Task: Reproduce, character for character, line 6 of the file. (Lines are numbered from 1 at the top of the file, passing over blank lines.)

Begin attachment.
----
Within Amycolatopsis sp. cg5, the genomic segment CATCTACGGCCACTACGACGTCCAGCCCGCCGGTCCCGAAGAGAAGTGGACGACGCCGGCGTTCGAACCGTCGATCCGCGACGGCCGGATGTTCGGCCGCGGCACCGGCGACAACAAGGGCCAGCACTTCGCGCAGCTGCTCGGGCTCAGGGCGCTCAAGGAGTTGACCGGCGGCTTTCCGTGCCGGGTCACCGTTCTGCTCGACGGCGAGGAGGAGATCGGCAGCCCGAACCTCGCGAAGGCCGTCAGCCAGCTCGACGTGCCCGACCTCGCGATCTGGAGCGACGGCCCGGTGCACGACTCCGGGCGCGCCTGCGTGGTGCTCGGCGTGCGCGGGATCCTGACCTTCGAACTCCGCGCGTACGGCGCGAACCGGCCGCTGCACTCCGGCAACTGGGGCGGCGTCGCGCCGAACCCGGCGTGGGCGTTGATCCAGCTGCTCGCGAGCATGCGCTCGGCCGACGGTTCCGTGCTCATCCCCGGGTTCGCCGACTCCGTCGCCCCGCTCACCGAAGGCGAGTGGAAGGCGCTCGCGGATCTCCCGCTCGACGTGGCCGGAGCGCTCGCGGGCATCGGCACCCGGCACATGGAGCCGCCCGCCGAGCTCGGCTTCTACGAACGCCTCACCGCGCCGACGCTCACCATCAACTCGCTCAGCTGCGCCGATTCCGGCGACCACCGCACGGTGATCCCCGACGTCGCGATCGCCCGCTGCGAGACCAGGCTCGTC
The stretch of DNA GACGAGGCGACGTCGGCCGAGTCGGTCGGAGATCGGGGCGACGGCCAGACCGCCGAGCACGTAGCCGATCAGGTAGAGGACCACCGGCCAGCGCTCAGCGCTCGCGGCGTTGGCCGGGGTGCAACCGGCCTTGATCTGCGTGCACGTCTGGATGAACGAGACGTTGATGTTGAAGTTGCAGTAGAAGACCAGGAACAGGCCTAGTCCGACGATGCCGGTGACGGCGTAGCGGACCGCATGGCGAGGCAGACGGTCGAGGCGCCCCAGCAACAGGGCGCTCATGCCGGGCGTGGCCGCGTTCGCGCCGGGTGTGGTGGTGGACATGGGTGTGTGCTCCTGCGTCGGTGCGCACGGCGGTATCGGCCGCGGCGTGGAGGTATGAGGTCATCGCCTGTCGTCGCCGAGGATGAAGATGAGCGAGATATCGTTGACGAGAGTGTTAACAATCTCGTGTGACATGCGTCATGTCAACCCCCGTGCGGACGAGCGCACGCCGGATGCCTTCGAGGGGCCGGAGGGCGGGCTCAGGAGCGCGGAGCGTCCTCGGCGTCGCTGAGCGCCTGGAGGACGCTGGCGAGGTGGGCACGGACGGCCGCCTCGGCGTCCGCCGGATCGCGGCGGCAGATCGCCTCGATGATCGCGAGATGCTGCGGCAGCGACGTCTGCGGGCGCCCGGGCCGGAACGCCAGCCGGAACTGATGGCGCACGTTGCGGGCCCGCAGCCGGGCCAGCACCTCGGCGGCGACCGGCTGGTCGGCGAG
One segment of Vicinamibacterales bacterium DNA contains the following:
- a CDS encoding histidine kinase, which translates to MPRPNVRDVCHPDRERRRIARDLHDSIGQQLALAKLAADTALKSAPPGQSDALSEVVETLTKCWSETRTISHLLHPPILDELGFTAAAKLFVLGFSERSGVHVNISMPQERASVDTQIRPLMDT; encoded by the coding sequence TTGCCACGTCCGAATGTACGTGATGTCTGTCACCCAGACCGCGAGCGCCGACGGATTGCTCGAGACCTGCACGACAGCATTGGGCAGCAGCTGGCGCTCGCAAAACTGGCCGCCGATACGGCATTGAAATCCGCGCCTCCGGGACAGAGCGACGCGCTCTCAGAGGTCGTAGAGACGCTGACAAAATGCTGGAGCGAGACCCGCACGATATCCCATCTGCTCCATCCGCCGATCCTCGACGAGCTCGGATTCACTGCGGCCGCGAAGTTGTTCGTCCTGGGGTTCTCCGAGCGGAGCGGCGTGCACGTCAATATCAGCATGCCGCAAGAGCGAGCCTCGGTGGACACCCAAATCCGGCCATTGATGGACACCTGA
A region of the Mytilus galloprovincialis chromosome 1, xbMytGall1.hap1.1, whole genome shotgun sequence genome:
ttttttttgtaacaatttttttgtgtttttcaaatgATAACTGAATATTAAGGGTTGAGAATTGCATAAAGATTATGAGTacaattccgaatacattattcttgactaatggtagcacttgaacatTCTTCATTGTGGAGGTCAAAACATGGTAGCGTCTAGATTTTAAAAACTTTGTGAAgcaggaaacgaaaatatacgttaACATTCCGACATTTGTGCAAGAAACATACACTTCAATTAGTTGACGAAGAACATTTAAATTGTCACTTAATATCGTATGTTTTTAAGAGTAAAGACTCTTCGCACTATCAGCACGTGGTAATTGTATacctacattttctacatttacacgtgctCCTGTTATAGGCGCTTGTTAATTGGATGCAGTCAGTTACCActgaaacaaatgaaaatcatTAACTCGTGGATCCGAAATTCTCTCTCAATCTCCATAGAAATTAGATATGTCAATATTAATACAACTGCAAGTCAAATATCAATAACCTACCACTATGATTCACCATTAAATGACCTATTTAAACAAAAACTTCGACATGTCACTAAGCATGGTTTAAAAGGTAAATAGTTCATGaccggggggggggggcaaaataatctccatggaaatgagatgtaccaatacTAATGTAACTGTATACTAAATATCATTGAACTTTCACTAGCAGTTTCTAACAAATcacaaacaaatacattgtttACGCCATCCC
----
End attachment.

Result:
ttttttttgtaacaatttttttgtgtttttcaaatgATAACTGAATATTAAGGGTTGAGAATTGCATAAAGATTATGAGTacaattccgaatacattattcttgactaatggtagcacttgaacatTCTTCATTGTGGAGGTCAAAACATGGTAGCGTCTAGATTTTAAAAACTTTGTGAAgcaggaaacgaaaatatacgttaACATTCCGACATTTGTGCAAGAAACATACACTTCAATTAGTTGACGAAGAACATTTAAATTGTCACTTAATATCGTATGTTTTTAAGAGTAAAGACTCTTCGCACTATCAGCACGTGGTAATTGTATacctacattttctacatttacacgtgctCCTGTTATAGGCGCTTGTTAATTGGATGCAGTCAGTTACCActgaaacaaatgaaaatcatTAACTCGTGGATCCGAAATTCTCTCTCAATCTCCATAGAAATTAGATATGTCAATATTAATACAACTGCAAGTCAAATATCAATAACCTACCACTATGATTCACCATTAAATGACCTATTTAAACAAAAACTTCGACATGTCACTAAGCATGGTTTAAAAGGTAAATAGTTCATGaccggggggggggggcaaaataatctccatggaaatgagatgtaccaatacTAATGTAACTGTATACTAAATATCATTGAACTTTCACTAGCAGTTTCTAACAAATcacaaacaaatacattgtttACGCCATCCC